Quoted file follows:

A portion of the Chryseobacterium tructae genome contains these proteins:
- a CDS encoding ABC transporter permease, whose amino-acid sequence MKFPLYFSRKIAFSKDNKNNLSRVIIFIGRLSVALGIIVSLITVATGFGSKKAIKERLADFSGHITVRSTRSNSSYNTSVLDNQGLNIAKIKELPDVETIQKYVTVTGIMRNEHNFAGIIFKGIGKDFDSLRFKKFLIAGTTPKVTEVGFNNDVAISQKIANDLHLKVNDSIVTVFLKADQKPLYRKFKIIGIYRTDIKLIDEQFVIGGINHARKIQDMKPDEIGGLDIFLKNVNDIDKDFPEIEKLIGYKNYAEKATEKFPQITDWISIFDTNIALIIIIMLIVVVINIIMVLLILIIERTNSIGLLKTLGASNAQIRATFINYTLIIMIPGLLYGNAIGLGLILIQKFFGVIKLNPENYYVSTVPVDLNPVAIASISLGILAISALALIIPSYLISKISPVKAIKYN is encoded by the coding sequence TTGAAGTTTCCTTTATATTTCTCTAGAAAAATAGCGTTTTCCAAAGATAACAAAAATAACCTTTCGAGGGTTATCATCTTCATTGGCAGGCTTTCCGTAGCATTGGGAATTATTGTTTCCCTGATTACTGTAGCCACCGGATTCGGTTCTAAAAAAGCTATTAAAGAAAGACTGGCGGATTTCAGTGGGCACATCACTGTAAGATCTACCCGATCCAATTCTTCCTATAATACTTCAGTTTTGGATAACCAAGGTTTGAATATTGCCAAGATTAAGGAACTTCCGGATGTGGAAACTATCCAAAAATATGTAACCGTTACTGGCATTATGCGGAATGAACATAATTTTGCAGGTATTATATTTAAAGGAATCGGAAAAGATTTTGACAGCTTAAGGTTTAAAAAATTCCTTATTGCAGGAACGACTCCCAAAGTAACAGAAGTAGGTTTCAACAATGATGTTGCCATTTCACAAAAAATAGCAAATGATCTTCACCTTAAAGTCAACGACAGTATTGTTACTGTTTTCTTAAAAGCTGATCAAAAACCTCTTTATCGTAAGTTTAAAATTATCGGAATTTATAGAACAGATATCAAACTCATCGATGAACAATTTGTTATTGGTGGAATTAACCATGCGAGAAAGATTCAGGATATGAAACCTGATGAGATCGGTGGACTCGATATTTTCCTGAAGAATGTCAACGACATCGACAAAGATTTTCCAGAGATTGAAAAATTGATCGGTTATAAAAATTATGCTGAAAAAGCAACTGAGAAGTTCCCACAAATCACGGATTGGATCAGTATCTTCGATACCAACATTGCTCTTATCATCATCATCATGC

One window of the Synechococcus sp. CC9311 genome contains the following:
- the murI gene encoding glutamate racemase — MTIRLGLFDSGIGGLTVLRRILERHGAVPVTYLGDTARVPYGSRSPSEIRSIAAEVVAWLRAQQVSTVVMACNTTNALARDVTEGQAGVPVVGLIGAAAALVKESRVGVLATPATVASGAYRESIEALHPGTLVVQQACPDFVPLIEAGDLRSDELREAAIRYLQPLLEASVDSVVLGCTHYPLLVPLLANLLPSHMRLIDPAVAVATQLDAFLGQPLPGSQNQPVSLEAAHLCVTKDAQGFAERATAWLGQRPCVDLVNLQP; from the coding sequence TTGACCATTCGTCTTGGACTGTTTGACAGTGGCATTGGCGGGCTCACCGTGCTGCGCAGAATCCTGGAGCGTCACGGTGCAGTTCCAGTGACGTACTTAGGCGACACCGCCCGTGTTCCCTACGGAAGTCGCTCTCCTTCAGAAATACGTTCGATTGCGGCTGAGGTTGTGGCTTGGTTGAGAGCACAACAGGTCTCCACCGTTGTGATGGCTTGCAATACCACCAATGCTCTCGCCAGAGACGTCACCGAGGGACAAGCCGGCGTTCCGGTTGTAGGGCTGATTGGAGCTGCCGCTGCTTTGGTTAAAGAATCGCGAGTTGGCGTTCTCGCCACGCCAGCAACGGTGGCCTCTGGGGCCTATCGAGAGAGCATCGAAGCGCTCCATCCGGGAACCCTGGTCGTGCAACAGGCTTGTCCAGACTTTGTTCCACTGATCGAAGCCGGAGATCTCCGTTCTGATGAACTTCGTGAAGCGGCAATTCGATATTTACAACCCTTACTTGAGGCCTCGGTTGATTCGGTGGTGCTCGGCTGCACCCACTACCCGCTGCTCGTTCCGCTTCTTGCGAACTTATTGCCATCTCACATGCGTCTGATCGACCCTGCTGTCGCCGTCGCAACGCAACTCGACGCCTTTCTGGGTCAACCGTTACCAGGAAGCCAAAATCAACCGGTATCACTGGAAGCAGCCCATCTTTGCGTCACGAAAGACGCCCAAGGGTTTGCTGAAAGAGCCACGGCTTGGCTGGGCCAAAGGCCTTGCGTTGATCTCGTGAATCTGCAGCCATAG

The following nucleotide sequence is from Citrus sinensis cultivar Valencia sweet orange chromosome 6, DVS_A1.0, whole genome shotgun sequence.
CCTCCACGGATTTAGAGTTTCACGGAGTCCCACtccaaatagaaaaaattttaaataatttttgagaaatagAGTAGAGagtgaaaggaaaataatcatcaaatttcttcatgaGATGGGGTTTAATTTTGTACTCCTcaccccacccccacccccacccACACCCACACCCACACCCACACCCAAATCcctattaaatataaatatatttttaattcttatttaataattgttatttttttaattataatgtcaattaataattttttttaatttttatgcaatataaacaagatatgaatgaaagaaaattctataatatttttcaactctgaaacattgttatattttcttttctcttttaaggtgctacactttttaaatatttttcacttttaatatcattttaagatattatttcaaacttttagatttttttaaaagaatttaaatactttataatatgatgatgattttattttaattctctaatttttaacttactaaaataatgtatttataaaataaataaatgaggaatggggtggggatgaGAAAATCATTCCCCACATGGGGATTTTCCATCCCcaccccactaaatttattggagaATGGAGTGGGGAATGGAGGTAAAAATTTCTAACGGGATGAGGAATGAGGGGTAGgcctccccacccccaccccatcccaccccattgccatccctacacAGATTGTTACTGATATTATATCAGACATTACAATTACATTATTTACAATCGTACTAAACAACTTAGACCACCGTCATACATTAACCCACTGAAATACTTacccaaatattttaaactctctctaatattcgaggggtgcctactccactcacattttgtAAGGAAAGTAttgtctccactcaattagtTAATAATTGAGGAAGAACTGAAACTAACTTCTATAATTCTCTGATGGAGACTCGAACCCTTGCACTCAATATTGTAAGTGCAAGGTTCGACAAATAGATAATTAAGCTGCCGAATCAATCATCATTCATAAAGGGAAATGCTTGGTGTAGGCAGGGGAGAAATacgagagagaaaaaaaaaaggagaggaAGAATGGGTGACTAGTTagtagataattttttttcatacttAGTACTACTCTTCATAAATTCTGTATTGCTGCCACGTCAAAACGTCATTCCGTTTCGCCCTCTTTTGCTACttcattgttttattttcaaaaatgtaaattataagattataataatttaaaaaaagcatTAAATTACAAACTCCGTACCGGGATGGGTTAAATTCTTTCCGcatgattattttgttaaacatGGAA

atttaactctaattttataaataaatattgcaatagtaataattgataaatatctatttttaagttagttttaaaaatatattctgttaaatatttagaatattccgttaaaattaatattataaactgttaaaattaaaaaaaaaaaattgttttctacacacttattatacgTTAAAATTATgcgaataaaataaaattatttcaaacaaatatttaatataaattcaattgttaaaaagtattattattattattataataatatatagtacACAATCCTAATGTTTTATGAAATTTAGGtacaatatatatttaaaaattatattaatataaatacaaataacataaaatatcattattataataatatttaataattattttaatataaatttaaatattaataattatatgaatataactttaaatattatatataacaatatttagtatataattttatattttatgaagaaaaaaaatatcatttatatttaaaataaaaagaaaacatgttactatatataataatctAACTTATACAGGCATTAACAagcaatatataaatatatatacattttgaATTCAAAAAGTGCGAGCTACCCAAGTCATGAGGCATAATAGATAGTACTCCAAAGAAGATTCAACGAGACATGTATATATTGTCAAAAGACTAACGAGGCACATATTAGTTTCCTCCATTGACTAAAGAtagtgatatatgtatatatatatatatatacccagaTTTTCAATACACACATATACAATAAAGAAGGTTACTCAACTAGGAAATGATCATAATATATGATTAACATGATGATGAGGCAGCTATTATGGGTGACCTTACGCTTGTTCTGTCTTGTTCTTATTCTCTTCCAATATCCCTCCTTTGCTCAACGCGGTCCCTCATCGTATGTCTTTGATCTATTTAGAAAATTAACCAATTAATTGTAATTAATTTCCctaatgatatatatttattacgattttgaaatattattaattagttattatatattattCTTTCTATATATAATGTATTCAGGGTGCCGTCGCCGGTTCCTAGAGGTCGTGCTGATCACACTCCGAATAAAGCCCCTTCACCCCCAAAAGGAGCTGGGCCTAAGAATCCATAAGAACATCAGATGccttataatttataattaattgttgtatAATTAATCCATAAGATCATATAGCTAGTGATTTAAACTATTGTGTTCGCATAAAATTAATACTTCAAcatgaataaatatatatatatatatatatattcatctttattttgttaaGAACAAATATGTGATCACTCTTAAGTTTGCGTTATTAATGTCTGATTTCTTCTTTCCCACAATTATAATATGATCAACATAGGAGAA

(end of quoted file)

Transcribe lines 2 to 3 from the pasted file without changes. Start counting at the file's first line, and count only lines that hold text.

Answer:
- a CDS encoding ABC transporter permease, whose amino-acid sequence MKFPLYFSRKIAFSKDNKNNLSRVIIFIGRLSVALGIIVSLITVATGFGSKKAIKERLADFSGHITVRSTRSNSSYNTSVLDNQGLNIAKIKELPDVETIQKYVTVTGIMRNEHNFAGIIFKGIGKDFDSLRFKKFLIAGTTPKVTEVGFNNDVAISQKIANDLHLKVNDSIVTVFLKADQKPLYRKFKIIGIYRTDIKLIDEQFVIGGINHARKIQDMKPDEIGGLDIFLKNVNDIDKDFPEIEKLIGYKNYAEKATEKFPQITDWISIFDTNIALIIIIMLIVVVINIIMVLLILIIERTNSIGLLKTLGASNAQIRATFINYTLIIMIPGLLYGNAIGLGLILIQKFFGVIKLNPENYYVSTVPVDLNPVAIASISLGILAISALALIIPSYLISKISPVKAIKYN is encoded by the coding sequence TTGAAGTTTCCTTTATATTTCTCTAGAAAAATAGCGTTTTCCAAAGATAACAAAAATAACCTTTCGAGGGTTATCATCTTCATTGGCAGGCTTTCCGTAGCATTGGGAATTATTGTTTCCCTGATTACTGTAGCCACCGGATTCGGTTCTAAAAAAGCTATTAAAGAAAGACTGGCGGATTTCAGTGGGCACATCACTGTAAGATCTACCCGATCCAATTCTTCCTATAATACTTCAGTTTTGGATAACCAAGGTTTGAATATTGCCAAGATTAAGGAACTTCCGGATGTGGAAACTATCCAAAAATATGTAACCGTTACTGGCATTATGCGGAATGAACATAATTTTGCAGGTATTATATTTAAAGGAATCGGAAAAGATTTTGACAGCTTAAGGTTTAAAAAATTCCTTATTGCAGGAACGACTCCCAAAGTAACAGAAGTAGGTTTCAACAATGATGTTGCCATTTCACAAAAAATAGCAAATGATCTTCACCTTAAAGTCAACGACAGTATTGTTACTGTTTTCTTAAAAGCTGATCAAAAACCTCTTTATCGTAAGTTTAAAATTATCGGAATTTATAGAACAGATATCAAACTCATCGATGAACAATTTGTTATTGGTGGAATTAACCATGCGAGAAAGATTCAGGATATGAAACCTGATGAGATCGGTGGACTCGATATTTTCCTGAAGAATGTCAACGACATCGACAAAGATTTTCCAGAGATTGAAAAATTGATCGGTTATAAAAATTATGCTGAAAAAGCAACTGAGAAGTTCCCACAAATCACGGATTGGATCAGTATCTTCGATACCAACATTGCTCTTATCATCATCATCATGC

One window of the Synechococcus sp. CC9311 genome contains the following: